Human Capital & Careers

BEA Restates 10 Years over Options

Software maker also announces changes to the structure of its management and board.
Stephen TaubFebruary 15, 2007

BEA Systems will restate its financials for the 10-year period through fiscal 2007 and take a pre-tax charge of between $340 million and $390 million to reflect changes in measurement dates for previously granted stock options.

The maker of enterprise infrastructure software also announced that its senior managers and independent directors have agreed to have their outstanding options repriced, and that it would make certain changes to the structure of its management and board.

In a statement, BEA elaborated that most options granted between June 1997 and June 2006 were approved via “unanimous written consents” whose effective date became the grant date. For the exercise price, BEA used the closing price of the trading day immediately prior to the grant date.

However, continued the statement, since the majority of these grants were not final as of the effective date, the grant date recorded by BEA was not the appropriate accounting measurement date. In many cases, the result was compensation expense that was not recorded.

BEA also noted a number of other options-related errors:

• Prior to April 2003, administrative errors prevented some option grants from being approved in a timely fashion
• Upon being hired, some employees were permitted to begin a leave of absence, receive a stock option grant and specific exercise price, but not provide service during their leave; BEA conceded that “the company failed to record the required expense”
• For much of the period under investigation, departing employees frequently were given leaves of absence, separation agreements, or termination agreements in lieu of severance; in some of these cases, noted BEA, “it appears the purpose was to provide the employees extended option vesting and exercising privileges”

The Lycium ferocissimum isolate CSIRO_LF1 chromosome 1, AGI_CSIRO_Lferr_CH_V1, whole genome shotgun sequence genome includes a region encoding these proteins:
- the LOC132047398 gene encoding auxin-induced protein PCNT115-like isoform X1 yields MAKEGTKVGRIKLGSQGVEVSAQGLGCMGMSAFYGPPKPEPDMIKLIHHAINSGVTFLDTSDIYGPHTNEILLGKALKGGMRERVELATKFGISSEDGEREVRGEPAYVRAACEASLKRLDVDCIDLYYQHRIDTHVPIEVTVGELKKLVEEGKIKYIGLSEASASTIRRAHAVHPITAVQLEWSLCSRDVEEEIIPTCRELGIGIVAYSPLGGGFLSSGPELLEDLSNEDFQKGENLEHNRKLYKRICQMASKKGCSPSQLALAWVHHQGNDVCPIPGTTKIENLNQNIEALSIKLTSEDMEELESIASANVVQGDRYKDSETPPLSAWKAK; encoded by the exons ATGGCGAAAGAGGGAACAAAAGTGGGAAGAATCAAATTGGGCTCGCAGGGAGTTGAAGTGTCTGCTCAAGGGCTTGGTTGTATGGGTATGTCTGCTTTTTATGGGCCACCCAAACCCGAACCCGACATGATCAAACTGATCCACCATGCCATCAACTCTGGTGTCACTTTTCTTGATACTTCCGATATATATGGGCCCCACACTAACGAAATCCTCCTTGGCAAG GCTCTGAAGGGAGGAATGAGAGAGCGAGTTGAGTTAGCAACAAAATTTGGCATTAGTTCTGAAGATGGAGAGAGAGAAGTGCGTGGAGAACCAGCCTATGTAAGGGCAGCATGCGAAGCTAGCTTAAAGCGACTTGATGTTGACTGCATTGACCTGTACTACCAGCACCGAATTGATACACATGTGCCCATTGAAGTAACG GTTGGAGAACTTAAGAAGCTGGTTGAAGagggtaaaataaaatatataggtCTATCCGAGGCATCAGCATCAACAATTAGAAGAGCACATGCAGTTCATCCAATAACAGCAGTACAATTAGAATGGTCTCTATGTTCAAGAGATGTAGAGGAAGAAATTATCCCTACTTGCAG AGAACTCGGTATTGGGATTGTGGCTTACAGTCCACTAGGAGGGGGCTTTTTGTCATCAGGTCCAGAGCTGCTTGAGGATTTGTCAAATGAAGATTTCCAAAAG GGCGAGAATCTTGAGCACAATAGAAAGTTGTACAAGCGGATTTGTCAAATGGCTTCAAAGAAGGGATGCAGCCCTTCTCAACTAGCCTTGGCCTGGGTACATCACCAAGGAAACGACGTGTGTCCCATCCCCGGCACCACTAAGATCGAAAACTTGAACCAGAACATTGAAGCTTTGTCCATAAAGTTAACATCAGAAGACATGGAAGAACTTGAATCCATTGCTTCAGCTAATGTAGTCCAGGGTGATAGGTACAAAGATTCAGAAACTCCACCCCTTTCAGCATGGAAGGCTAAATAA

• Certain employees were granted options that were later cancelled, then reissued at a lower price; for some of these grants, the company acknowledged, “the purpose appears to have been to give the grantee a lower exercise price”

BEA stated that its audit committee did not find that chief executive officer Alfred Chuang was involved in the mispricing of options. Chuang, who realized a pre-tax gain of about $2.4 million on his partial exercise of grants made in 1998 and 1999, agreed to repay the after-tax gain from those mispriced options and to have his outstanding options repriced. William Coleman, who served as CEO from 1995 through October 2001, will repay the company about $260,000 in after-tax gains.

Mark Dentinger, executive vice president and chief financial officer since February 2005, agreed to have his outstanding options repriced. His predecessor, William Klein, now executive vice president of business planning and corporate development, agreed to repay about $34,000 in after-tax gains from mispriced options and to have his outstanding options repriced. BEA added that Klein will no longer serve as executive vice president but will remain a vice president.

The senior vice president of human resources — identified on the BEA website as Jeanne K. Wu — “will remain with the company as an employee through a mutually agreed upon transition period,” according to a company statement. Wu, and two other senior HR employees involved in the granting and administration of stock options, agreed to have their outstanding options repriced.

BEA noted that all of its current independent directors agreed to have their outstanding options repriced and that none realized any gain from exercising mispriced options.

The company also announced that its compensation committee will be reconstituted and will adopt a new charter and a new process for granting stock options; the human resources department will be restructured; and a new general counsel with “substantial experience” with compliance issues will report directly to the CEO, as well as to the board’s nominating and governance committee.

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